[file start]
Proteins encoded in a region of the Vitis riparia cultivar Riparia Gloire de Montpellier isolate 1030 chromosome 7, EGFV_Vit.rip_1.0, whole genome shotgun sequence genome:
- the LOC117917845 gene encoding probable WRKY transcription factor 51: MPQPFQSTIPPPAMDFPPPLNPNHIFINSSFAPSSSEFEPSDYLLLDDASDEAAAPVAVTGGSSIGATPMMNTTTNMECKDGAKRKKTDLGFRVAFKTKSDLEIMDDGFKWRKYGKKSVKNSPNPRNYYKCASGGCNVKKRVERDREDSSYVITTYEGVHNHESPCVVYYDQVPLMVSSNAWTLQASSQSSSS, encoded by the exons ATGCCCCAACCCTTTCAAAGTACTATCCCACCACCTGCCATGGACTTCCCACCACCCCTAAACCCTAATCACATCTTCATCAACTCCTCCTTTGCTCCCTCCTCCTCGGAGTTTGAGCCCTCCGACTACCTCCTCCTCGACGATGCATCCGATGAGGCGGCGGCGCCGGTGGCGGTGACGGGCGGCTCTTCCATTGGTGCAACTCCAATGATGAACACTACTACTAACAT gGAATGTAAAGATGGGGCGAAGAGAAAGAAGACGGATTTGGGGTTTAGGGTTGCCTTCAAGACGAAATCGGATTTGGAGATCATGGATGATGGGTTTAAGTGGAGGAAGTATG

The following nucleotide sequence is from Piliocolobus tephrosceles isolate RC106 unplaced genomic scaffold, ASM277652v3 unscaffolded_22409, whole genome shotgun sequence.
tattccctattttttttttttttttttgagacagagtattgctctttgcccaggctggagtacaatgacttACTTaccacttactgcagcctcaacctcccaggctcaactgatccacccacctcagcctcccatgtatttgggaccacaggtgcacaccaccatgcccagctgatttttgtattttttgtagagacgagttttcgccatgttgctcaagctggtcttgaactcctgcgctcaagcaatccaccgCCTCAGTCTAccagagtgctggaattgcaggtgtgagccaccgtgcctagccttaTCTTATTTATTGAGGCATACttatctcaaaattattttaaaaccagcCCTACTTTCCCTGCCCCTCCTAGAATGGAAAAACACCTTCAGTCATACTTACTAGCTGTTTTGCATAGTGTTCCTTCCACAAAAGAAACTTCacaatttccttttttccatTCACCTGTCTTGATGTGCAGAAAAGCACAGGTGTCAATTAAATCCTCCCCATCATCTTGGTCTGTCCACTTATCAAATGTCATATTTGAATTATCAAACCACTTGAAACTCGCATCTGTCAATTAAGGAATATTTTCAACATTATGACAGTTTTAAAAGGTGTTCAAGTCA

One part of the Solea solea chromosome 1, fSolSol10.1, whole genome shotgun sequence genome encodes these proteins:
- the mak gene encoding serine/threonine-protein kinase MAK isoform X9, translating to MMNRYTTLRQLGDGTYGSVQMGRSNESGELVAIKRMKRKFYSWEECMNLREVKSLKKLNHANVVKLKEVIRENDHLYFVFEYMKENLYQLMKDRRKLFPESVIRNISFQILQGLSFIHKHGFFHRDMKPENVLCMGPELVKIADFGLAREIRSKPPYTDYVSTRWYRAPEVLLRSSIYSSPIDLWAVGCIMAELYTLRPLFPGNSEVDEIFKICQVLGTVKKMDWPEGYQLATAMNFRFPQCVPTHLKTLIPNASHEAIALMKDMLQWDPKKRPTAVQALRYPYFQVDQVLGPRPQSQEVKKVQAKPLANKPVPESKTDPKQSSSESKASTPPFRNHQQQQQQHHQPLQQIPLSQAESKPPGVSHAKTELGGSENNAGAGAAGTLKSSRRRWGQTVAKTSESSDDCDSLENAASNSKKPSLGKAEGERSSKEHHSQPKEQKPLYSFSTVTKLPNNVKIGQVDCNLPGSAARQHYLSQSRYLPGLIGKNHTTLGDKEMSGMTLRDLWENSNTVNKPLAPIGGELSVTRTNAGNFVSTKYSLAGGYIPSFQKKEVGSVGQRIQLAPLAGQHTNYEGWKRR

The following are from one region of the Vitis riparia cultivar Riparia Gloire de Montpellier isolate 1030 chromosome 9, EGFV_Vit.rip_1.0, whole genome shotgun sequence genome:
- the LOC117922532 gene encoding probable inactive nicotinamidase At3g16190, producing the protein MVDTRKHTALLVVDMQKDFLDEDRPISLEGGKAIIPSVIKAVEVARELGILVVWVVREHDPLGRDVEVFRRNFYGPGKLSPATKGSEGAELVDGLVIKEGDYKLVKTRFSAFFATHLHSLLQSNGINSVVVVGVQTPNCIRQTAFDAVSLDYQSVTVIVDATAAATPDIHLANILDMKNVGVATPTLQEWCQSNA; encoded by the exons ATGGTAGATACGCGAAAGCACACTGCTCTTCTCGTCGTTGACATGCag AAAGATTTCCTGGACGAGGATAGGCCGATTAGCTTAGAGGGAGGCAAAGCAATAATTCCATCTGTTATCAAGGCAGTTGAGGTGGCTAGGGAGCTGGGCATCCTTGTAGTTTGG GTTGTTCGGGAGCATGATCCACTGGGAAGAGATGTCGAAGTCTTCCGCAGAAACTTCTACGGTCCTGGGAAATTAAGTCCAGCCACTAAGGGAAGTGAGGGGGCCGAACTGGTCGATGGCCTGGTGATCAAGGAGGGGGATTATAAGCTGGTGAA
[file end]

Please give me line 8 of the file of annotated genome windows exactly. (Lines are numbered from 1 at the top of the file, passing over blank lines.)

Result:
- the LOC117922532 gene encoding probable inactive nicotinamidase At3g16190, producing the protein MVDTRKHTALLVVDMQKDFLDEDRPISLEGGKAIIPSVIKAVEVARELGILVVWVVREHDPLGRDVEVFRRNFYGPGKLSPATKGSEGAELVDGLVIKEGDYKLVKTRFSAFFATHLHSLLQSNGINSVVVVGVQTPNCIRQTAFDAVSLDYQSVTVIVDATAAATPDIHLANILDMKNVGVATPTLQEWCQSNA; encoded by the exons ATGGTAGATACGCGAAAGCACACTGCTCTTCTCGTCGTTGACATGCag AAAGATTTCCTGGACGAGGATAGGCCGATTAGCTTAGAGGGAGGCAAAGCAATAATTCCATCTGTTATCAAGGCAGTTGAGGTGGCTAGGGAGCTGGGCATCCTTGTAGTTTGG GTTGTTCGGGAGCATGATCCACTGGGAAGAGATGTCGAAGTCTTCCGCAGAAACTTCTACGGTCCTGGGAAATTAAGTCCAGCCACTAAGGGAAGTGAGGGGGCCGAACTGGTCGATGGCCTGGTGATCAAGGAGGGGGATTATAAGCTGGTGAA